Lute music was an important and prominent part of musical life in 18th century Germany yet, strangely, Bach wrote so little for the instrument. He knew several lutenists and heard them play; his friend Johann Christian Weyrauch was an amateur lutenist who lived in Leipzig; the lutenist and composer Adam Falkenhagen was also there; the greatest lutenist of the time, Sylvius Leopold Weiss was employed in nearby Dresden. We know that Bach visited his son Wilhem Freidmann in Dresden and went to a performance of Hasse's Opera Cleofide in which Weiss played. Weiss and Bach met at least once in an often cited occasion in around 1739, and probably at other times too.
When Bach wrote for the lute he did not write new works especially for the instrument but reworked compositions of his that already existed in other forms. The lute suite in G minor BWV 995 is his transcription of his own 5th Suite for solo cello in C minor BWV 1011 (See Bach on the Lute CD, Vol. 4); the Partita in E major BWV 1006a (an autograph copy thought to be for the lute but without any indication of instrumentation) is a transcription from the last of the Sonatas and Partitas for violin solo (see Bach on the Lute CD, Vol. 2). The other pieces by Bach normally associated with the lute are more linked with Bach's fascination with the gut strung keyboard instrument the Lautenwerk or Lute-harpsichord on which one could play with keyboard technique and facility but produce a sound that resembled a lute.
The works written for this instrument are the Suite in E minor BWV 996, the Suite in C minor BWV 997 and the Prelude, Fugue and Allegro (BWV 998). In another category, the Fugue in G minor BWV 1000 is a version, in lute tablature, of the fugue from the first Sonata in the set of Sonatas and Partitas for solo violin, the Sonata in G minor BWV 1001. This Fugue arrangement has remained in the catalogue of Bach's works but is, in fact, a lute transcription made by Weyrauch. We will never know if this was a secret of Weyraugh's of if Bach ever heard it. Of all these doubtful lute pieces the G minor Fugue BWV 1000/1001 and the G minor Suite BWV 995/1011 feel natural and satisfying to me to play on the lute; the others feel less like real lute pieces and are more awkward to play, even though I adore them as music. Instead of labouring over perpetuating the idea that the so-called lute pieces of Bach are proper lute pieces I prefer to take the works for unaccompanied Violin or Cello and make them into new works for lute, keeping (as much as possible) to the original text, musical intention, phrasing and articulation, yet transforming them in a way particular to the lute so that they are satisfying to play and to hear. This is my intention with the works recorded in this series Bach on the Lute.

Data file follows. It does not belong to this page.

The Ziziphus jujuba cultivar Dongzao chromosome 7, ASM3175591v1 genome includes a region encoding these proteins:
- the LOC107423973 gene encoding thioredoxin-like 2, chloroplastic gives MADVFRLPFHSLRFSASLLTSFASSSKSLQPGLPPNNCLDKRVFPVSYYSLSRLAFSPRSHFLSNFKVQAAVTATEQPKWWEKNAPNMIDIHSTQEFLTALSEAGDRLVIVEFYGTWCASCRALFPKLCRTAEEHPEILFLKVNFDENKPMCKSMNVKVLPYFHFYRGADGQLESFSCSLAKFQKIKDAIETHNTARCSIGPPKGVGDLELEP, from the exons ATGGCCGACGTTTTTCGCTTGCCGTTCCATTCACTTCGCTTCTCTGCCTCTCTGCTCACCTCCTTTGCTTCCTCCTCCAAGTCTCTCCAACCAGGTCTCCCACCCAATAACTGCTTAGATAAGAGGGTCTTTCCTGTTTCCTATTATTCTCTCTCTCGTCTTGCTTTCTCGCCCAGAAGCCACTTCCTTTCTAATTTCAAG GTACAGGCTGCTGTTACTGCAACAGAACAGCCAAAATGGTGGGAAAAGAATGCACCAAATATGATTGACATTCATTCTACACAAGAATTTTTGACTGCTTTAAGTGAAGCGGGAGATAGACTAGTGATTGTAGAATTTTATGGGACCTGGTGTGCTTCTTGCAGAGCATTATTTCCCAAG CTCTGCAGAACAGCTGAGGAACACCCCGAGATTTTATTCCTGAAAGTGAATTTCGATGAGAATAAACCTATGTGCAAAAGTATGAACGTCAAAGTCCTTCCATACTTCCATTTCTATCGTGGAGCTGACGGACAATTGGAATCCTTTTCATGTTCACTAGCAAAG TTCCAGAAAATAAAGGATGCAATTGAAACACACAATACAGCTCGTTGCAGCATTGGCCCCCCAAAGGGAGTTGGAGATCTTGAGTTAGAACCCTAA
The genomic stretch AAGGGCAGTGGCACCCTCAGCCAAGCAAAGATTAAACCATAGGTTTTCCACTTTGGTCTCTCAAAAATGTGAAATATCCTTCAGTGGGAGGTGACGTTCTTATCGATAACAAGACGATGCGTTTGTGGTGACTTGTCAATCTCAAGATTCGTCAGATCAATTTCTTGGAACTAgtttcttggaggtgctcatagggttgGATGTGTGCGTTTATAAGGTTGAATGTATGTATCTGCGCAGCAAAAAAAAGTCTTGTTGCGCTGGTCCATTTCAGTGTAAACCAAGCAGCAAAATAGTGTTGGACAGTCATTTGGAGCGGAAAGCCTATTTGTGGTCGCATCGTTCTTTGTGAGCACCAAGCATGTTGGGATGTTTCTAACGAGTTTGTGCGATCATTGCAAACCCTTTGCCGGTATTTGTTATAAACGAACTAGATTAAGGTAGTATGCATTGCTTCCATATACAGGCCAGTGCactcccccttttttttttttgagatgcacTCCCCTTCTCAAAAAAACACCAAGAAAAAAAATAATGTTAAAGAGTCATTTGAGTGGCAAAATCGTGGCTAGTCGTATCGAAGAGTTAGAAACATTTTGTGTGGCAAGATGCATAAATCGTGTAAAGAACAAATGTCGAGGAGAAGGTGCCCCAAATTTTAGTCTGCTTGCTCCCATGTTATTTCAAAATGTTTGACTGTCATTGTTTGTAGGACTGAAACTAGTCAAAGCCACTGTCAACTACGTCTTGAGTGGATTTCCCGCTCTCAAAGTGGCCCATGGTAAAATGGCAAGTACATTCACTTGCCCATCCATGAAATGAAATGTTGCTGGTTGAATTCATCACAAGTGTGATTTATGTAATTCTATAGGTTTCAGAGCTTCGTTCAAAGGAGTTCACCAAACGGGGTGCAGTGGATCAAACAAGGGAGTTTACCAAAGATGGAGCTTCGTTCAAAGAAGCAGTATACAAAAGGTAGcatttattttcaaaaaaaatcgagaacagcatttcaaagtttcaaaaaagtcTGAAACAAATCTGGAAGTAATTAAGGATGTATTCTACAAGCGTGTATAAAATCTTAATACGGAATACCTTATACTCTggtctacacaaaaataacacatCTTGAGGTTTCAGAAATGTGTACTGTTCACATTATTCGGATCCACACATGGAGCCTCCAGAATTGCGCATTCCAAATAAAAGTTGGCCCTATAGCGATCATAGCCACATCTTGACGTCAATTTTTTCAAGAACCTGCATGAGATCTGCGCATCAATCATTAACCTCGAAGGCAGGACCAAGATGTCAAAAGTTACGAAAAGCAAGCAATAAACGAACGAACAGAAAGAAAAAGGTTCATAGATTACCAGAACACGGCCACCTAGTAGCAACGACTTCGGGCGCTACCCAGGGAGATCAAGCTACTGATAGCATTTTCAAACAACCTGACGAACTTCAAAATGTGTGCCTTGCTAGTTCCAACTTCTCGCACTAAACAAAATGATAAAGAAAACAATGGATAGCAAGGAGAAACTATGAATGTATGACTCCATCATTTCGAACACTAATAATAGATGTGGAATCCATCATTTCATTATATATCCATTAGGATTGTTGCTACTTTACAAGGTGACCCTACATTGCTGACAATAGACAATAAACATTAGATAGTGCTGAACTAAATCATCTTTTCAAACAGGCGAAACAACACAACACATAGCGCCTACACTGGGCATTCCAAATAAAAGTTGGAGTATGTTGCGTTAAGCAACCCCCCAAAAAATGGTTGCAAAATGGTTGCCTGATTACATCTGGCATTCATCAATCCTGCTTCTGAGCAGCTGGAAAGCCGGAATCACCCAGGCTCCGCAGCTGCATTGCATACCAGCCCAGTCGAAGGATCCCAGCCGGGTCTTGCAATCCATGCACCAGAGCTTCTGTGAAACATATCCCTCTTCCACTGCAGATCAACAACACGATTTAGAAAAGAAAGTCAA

The Sonatas and Partitas For Solo Violin (BWV 1001-1006)
These wonderful masterpieces of music need no introduction. In the violinist's repertoire they are without parallel for their quality, depth of musical expression and for their technical difficulties! They were probably composed whilst Bach was in Cöthen. The autograph manuscript has a title page which reads:
Sei Solo a Violino senza Basso accompagnato.
Libro Primo da Joh.Seb.Bach. A[nn]o 1720.
In transcribing these Sonatas and Partitas for the lute I have found it interesting to consider the artistic connection between three musicians - Bach, Weiss and Pisendel. Johann Georg Pisendel was the violinist who is thought to have inspired these violin compositions and we know that he met Bach in Weimar as early as 1709. Pisendel was employed at the court in Dresden from 1712 - 1755 and became the leader of the famous court orchestra there in 1728. Weiss was also employed at the Dresden court (from 1719 - 1750) and both he and Pisendel would have played in the orchestra together and collaborated on many musical projects. In fact Weiss and Pisendel had rather similar careers. Not only were they amongst the most highly esteemed musicians at the court of Dresden but both spent some time in Italy in the early part of their musical lives and the influence of Italian music is clearly heard in their own compositions. Pisendel studies with Vivaldi in Venice in 1716 and Weiss spent several years in Rome. Pisendel also studied in Rome in 1717 and must have met Weiss there before they both eventually returned to the court of Dresden.